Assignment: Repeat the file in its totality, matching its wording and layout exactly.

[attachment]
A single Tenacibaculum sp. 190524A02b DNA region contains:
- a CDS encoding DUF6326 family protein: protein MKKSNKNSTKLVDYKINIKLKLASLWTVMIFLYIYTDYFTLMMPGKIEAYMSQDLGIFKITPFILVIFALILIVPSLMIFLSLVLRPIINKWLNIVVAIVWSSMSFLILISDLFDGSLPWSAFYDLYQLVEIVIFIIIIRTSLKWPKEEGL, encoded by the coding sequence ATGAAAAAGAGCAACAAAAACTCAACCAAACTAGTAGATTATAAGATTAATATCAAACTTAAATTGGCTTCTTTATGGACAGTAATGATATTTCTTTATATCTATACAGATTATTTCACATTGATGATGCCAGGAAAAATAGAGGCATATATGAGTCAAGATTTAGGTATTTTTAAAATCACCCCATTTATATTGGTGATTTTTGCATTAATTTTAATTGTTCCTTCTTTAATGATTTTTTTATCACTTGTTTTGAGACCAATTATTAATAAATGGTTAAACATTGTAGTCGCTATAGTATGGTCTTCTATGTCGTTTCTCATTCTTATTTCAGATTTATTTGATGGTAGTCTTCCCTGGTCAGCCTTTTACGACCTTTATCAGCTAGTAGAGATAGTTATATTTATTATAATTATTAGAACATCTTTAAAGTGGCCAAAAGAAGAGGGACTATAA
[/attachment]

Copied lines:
A single Tenacibaculum sp. 190524A02b DNA region contains:
- a CDS encoding DUF6326 family protein: protein MKKSNKNSTKLVDYKINIKLKLASLWTVMIFLYIYTDYFTLMMPGKIEAYMSQDLGIFKITPFILVIFALILIVPSLMIFLSLVLRPIINKWLNIVVAIVWSSMSFLILISDLFDGSLPWSAFYDLYQLVEIVIFIIIIRTSLKWPKEEGL, encoded by the coding sequence ATGAAAAAGAGCAACAAAAACTCAACCAAACTAGTAGATTATAAGATTAATATCAAACTTAAATTGGCTTCTTTATGGACAGTAATGATATTTCTTTATATCTATACAGATTATTTCACATTGATGATGCCAGGAAAAATAGAGGCATATATGAGTCAAGATTTAGGTATTTTTAAAATCACCCCATTTATATTGGTGATTTTTGCATTAATTTTAATTGTTCCTTCTTTAATGATTTTTTTATCACTTGTTTTGAGACCAATTATTAATAAATGGTTAAACATTGTAGTCGCTATAGTATGGTCTTCTATGTCGTTTCTCATTCTTATTTCAGATTTATTTGATGGTAGTCTTCCCTGGTCAGCCTTTTACGACCTTTATCAGCTAGTAGAGATAGTTATATTTATTATAATTATTAGAACATCTTTAAAGTGGCCAAAAGAAGAGGGACTATAA